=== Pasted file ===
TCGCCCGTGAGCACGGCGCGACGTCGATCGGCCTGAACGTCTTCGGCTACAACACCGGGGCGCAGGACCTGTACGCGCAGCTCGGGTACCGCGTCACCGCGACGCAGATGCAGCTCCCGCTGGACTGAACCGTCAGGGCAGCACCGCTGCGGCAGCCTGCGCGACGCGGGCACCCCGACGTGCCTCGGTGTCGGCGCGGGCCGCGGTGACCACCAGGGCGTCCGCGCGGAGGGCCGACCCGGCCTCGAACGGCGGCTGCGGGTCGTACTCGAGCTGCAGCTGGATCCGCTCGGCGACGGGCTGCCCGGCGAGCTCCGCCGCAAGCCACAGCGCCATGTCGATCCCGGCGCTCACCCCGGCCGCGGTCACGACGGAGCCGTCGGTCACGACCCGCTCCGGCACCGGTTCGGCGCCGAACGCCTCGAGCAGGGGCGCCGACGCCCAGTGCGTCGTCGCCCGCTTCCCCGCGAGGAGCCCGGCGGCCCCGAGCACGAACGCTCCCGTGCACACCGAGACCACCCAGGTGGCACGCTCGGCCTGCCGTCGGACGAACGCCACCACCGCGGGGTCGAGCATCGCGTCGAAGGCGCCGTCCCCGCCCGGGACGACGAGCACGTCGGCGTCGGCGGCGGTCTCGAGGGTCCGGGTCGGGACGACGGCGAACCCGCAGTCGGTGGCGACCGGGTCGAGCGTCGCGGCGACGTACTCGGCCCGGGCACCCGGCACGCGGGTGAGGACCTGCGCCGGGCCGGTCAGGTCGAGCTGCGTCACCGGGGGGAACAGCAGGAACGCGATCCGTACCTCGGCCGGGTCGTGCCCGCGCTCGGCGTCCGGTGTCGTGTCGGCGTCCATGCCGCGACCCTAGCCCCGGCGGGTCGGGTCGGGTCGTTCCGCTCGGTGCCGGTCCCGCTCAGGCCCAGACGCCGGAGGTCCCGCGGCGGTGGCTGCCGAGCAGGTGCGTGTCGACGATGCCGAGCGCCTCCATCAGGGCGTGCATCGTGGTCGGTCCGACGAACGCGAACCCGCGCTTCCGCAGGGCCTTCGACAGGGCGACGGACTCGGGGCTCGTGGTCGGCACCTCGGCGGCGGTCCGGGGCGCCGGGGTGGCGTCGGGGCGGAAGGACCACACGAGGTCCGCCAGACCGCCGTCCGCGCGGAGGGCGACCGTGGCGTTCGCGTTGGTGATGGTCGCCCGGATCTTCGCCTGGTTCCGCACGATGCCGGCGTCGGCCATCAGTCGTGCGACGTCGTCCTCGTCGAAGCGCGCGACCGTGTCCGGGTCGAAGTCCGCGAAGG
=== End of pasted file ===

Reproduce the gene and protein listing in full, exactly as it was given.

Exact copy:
TCGCCCGTGAGCACGGCGCGACGTCGATCGGCCTGAACGTCTTCGGCTACAACACCGGGGCGCAGGACCTGTACGCGCAGCTCGGGTACCGCGTCACCGCGACGCAGATGCAGCTCCCGCTGGACTGAACCGTCAGGGCAGCACCGCTGCGGCAGCCTGCGCGACGCGGGCACCCCGACGTGCCTCGGTGTCGGCGCGGGCCGCGGTGACCACCAGGGCGTCCGCGCGGAGGGCCGACCCGGCCTCGAACGGCGGCTGCGGGTCGTACTCGAGCTGCAGCTGGATCCGCTCGGCGACGGGCTGCCCGGCGAGCTCCGCCGCAAGCCACAGCGCCATGTCGATCCCGGCGCTCACCCCGGCCGCGGTCACGACGGAGCCGTCGGTCACGACCCGCTCCGGCACCGGTTCGGCGCCGAACGCCTCGAGCAGGGGCGCCGACGCCCAGTGCGTCGTCGCCCGCTTCCCCGCGAGGAGCCCGGCGGCCCCGAGCACGAACGCTCCCGTGCACACCGAGACCACCCAGGTGGCACGCTCGGCCTGCCGTCGGACGAACGCCACCACCGCGGGGTCGAGCATCGCGTCGAAGGCGCCGTCCCCGCCCGGGACGACGAGCACGTCGGCGTCGGCGGCGGTCTCGAGGGTCCGGGTCGGGACGACGGCGAACCCGCAGTCGGTGGCGACCGGGTCGAGCGTCGCGGCGACGTACTCGGCCCGGGCACCCGGCACGCGGGTGAGGACCTGCGCCGGGCCGGTCAGGTCGAGCTGCGTCACCGGGGGGAACAGCAGGAACGCGATCCGTACCTCGGCCGGGTCGTGCCCGCGCTCGGCGTCCGGTGTCGTGTCGGCGTCCATGCCGCGACCCTAGCCCCGGCGGGTCGGGTCGGGTCGTTCCGCTCGGTGCCGGTCCCGCTCAGGCCCAGACGCCGGAGGTCCCGCGGCGGTGGCTGCCGAGCAGGTGCGTGTCGACGATGCCGAGCGCCTCCATCAGGGCGTGCATCGTGGTCGGTCCGACGAACGCGAACCCGCGCTTCCGCAGGGCCTTCGACAGGGCGACGGACTCGGGGCTCGTGGTCGGCACCTCGGCGGCGGTCCGGGGCGCCGGGGTGGCGTCGGGGCGGAAGGACCACACGAGGTCCGCCAGACCGCCGTCCGCGCGGAGGGCGACCGTGGCGTTCGCGTTGGTGATGGTCGCCCGGATCTTCGCCTGGTTCCGCACGATGCCGGCGTCGGCCATCAGTCGTGCGACGTCGTCCTCGTCGAAGCGCGCGACCGTGTCCGGGTCGAAGTCCGCGAAGG